“You may have a fresh start any moment you choose, for this thing that we call ‘failure’ is not the falling down, but the staying down.”
– Mary Pickford
C’mon, c’mon. It’s only January 2, and some of us have already broken our New Year’s resolutions. Don’t fret – certainly don’t give up. Mary Pickford, in the quote above, has it right. Another way of saying the same thing is the old Texas adage, “It’s not about how often a cowboy falls off his horse. What matters is how often he gets back on.”
As we wrote in an editorial last year, psychology professor David DeSteno estimates that by Jan. 8, 25 percent of New Year’s resolutions will be abandoned. By the end of the year, more than 90 percent will remain unfulfilled. It does not have to be that way.
It’s clear that audacious but attainable goals are the first step toward transformational success, and routine and commitment are early followers. We want our intentions and actions to become habits and our habits then to become rituals — activities we perform seemingly without conscious effort, such as brushing our teeth or showering daily (You are bathing daily, aren’t you?).
It has become fashionable these days to talk about “grit” – that ephemeral quality of perseverance through tribulation. Previous generations called it stamina, tenacity or determination. A more apt, but less-common term, we believe, is “conation.” Defined simply, it is the will to succeed, to “find a way” around, above, or through any obstacles that impede our forward or desirable progress.
The good news about grit is that it can be learned, practiced and honed.
Angela Duckworth has authored an instant New York Times bestseller entitled, simply, “GRIT: The Power of Passion and Perseverance.”
It’s a book well worth reading – especially as 364 days still remain in the new year. Personally, we’d like to see habitual reading on more lists of New Year’s resolutions.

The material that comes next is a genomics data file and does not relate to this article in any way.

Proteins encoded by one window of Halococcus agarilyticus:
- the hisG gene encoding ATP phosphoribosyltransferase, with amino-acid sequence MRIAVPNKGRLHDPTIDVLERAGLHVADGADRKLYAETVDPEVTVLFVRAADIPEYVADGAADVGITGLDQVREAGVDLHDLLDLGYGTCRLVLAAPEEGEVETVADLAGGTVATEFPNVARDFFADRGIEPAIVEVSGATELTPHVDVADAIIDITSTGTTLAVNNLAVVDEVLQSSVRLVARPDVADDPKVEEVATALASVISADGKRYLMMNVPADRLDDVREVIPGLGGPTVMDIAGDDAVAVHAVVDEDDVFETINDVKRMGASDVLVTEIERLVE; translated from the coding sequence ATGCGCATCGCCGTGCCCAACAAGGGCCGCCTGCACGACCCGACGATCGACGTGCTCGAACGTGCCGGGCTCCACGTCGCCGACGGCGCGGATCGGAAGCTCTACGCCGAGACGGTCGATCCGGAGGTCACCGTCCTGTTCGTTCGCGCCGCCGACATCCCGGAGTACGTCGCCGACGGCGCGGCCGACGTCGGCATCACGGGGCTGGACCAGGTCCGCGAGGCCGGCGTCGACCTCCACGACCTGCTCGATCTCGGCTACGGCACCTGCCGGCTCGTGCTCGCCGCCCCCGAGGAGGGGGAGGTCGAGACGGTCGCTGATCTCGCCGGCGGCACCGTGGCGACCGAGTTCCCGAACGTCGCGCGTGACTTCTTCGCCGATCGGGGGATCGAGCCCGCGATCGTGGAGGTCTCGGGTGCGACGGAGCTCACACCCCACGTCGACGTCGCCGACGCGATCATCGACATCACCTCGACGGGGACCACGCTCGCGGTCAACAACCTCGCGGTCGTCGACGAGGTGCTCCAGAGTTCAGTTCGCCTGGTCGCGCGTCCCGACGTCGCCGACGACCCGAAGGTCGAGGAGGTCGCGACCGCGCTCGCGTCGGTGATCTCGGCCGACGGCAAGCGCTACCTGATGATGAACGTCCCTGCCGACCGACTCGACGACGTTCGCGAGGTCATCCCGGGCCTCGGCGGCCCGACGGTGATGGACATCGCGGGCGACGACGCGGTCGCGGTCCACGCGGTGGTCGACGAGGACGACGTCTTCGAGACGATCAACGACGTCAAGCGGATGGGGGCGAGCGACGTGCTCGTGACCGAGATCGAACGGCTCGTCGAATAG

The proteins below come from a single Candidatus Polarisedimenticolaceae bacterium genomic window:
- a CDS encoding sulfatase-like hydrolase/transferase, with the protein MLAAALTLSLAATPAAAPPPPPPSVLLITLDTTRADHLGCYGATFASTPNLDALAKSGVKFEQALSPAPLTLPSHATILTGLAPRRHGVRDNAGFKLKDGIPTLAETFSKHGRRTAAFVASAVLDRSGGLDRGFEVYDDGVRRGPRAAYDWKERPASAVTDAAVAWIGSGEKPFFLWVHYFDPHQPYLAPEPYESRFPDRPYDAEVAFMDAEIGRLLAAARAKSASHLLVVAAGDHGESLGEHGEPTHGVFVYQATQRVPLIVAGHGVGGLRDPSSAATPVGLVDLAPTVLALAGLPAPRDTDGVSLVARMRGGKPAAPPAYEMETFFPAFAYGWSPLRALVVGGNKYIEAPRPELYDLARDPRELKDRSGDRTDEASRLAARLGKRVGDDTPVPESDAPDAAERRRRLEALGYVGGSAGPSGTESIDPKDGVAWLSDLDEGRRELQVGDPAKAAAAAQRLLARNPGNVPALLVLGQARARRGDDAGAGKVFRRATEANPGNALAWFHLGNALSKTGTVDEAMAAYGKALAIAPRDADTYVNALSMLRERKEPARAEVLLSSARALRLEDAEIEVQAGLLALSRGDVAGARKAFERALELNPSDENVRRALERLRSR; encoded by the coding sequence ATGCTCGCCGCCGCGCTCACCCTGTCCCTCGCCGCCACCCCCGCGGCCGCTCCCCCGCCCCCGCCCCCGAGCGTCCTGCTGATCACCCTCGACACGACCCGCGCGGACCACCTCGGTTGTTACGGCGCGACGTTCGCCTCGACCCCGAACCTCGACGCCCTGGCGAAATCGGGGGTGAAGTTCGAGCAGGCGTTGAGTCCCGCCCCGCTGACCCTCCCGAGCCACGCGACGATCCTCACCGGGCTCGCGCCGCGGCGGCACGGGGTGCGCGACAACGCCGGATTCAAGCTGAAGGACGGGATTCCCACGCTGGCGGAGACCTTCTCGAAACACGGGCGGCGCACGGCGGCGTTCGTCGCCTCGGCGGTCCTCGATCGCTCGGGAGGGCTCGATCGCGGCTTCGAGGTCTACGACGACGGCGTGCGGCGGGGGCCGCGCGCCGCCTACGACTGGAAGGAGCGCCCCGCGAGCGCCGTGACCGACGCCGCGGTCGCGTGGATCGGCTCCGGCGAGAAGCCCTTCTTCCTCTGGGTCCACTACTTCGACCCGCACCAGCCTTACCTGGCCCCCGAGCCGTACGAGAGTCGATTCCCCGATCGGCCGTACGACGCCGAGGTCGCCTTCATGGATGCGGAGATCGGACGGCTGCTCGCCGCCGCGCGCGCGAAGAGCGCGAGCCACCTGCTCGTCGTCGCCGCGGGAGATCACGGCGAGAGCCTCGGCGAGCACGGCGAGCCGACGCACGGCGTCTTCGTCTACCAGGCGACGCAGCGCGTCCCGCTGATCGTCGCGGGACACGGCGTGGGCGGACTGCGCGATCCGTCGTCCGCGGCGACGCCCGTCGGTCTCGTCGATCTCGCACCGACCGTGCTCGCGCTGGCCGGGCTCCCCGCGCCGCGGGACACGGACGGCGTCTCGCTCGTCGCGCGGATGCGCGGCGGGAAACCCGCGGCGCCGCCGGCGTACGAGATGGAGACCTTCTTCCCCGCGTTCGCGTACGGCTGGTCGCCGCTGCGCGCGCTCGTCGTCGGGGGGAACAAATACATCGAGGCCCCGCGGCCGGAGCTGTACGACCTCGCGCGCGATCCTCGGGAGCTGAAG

A personal recommendation, perhaps to help you get started, is Dr. Jordan B. Peterson’s “12 Rules for Life” which has already sold more than 1 million copies. New York Times columnist David Brooks, in a cover blurb, describes Dr. Peterson’s “gift” (that’s what it really is) thusly: “The Peterson way is a harsh way, but it is an idealistic way – and for millions of young men, it turns out to be the perfect antidote to the cocktail of coddling and accusation in which they are raised.”
Perfect reading for Week One of the new year.
To be sure, there is no magic in making New Year’s resolutions. The worthy endeavor – the act of taking stock of our lives, of mapping out the journey from where we are to where we wish to be – is a positive gesture of desire and good faith.
Following this declaration of intent, what matters is the work of rededicating ourselves day after day, week to week, even when progress seems slow or setbacks seem insurmountable.
It is possible; success is ours for the taking – or, more accurately, for the making. Good habits which have their roots in resolutions – New Year’s or otherwise – may not make success inevitable, but they make it far more probable.
The message? Keep getting back on that horse …